have no idea what the hell scalar fields refers to. did some googling and it turns out that it can be related to the notion of a 'marching cubes' algorithm and it seems that it plays a large part in a great deal of interpolated surfaces.... but then what specifically it is supposed to do to alleviate the problem in uv space escapes me.

    interesting.

    jin

  3. #3
    HI Jin,

    you seem to be very aware of Catmull Clark algorithms and the like...i'm far from having so many answer to your investigations that i find very inetersting...about the triangulating thing just 2 ideas come to me since i am both a LW and Maya modeler....in Maya i use very often the Nurbs surfaces tools and just as a brainstomr there are a couple of things that comes to me that could help you (or not)

    first of all as you might know Nurbs surfaces come with their UV sets...second is that there is a shift between the hulls (cv's) and the isoparms on the surface...reminds me of the shift between the poly cage and the subdivided mesh...the big differnece is that when you are working on Nurbs what you see is what you get since you are not editing the cage (like in dubdivs) but editing the surface and then the hulls are shifted to match the edition (we could say that is the exact opposite of the subdiv workflow and this is why it is prefered for accurate modeling since you donc have to guess what you will have once smoothed)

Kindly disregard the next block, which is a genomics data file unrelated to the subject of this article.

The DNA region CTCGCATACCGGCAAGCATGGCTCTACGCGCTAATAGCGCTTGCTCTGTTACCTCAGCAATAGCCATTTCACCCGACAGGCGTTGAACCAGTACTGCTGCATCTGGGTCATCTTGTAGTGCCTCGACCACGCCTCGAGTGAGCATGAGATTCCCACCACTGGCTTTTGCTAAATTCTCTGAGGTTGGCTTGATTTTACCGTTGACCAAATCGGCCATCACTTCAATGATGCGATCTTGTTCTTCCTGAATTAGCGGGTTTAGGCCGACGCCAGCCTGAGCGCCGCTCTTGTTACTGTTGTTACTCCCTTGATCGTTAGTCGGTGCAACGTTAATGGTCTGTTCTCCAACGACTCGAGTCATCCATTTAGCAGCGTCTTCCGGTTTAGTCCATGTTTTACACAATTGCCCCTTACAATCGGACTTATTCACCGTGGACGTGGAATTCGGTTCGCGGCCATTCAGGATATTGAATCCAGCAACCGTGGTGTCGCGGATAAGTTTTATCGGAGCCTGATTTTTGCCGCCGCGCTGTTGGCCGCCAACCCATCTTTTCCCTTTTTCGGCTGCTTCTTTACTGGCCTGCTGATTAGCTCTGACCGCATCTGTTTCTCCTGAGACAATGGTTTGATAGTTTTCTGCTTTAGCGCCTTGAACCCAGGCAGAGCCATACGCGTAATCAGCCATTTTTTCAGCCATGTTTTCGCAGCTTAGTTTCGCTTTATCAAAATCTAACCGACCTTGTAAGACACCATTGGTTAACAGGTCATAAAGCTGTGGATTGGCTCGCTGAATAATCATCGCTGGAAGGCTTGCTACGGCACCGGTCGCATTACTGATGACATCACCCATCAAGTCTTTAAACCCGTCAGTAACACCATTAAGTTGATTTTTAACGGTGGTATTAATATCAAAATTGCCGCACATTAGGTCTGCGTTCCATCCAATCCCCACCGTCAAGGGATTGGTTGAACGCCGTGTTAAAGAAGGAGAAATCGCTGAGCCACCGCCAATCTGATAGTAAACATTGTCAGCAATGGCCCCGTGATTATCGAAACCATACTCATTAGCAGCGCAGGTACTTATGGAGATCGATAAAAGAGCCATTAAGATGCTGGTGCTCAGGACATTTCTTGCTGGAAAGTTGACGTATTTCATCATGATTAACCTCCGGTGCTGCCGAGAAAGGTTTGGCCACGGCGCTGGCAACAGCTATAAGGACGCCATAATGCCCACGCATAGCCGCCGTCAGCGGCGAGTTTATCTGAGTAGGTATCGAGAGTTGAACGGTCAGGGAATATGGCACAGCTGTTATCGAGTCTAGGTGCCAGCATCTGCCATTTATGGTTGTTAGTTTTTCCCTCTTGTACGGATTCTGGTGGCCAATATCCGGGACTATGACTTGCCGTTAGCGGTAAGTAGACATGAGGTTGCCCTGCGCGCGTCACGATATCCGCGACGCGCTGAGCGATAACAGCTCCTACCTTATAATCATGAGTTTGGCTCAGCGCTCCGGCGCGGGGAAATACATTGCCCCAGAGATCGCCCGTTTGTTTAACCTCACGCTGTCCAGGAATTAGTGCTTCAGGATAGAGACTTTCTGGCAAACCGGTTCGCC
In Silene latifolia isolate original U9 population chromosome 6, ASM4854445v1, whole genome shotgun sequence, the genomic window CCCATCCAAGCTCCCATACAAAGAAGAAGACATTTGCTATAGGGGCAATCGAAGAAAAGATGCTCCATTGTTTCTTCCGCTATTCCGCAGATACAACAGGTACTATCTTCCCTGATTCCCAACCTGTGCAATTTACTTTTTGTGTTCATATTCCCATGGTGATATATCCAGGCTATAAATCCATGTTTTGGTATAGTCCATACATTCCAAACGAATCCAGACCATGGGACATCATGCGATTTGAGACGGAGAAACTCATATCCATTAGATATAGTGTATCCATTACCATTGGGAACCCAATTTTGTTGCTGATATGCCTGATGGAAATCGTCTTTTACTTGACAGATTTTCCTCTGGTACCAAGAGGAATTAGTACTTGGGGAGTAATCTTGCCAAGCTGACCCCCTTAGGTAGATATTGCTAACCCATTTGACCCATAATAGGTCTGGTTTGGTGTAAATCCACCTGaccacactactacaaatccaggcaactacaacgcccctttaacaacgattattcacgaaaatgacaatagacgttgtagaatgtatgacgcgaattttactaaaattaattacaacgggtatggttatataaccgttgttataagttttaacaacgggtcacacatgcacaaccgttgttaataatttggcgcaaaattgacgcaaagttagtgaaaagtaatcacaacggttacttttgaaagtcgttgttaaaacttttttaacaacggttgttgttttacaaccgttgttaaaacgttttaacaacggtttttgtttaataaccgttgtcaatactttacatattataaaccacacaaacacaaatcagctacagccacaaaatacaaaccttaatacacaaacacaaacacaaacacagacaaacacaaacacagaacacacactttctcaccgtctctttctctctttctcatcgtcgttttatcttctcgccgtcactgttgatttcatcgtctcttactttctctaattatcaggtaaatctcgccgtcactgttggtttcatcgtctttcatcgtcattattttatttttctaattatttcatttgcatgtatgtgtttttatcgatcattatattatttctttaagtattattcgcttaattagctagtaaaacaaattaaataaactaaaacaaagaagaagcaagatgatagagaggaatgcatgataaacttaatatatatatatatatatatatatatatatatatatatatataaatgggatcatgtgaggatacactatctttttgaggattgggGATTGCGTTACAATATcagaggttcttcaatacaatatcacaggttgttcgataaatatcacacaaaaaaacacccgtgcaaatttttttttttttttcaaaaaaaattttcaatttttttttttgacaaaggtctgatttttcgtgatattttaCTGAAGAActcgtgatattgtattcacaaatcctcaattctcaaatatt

about the pinches on the subdivision cages it really reminds me of a 5 patches Nurbs stitching problem (5edges coming to 1 point also know as extraordinary vertices in subdiv) ...where instead of having a C2 (curvature) continuity you optain "only" a C 1 tangency continuity....

    i think that Catmull Clark algorithm is a kind of reverse Nurbs ...the only problem (that doesn't exist in real Nurbs) is that the subdivision process takes every point in consideration instead of having what in Nurbs would be a multiknots (2 points in the same place) that keeps the boundary from shrinking (here also comes the UV distortion) .... in the other hand having 2 points in the same place (wich we do commonly by spliting or bandsawing close to the boundaries to stop shrinking) will be not compatible with other poly operation (merge) that allows us to obtain a seamless mesh ,wich is needed for other operations like skinning (reason why Nurbs are a pain in the *** to deform corrcetly.

    Nurbs are not designed to be stitched...not even attached really...the only thing that counts is curvature or tangency continuity...the amazing thing with this is that Nurbs allow differnet resolutions at different places instead of keeping all stitched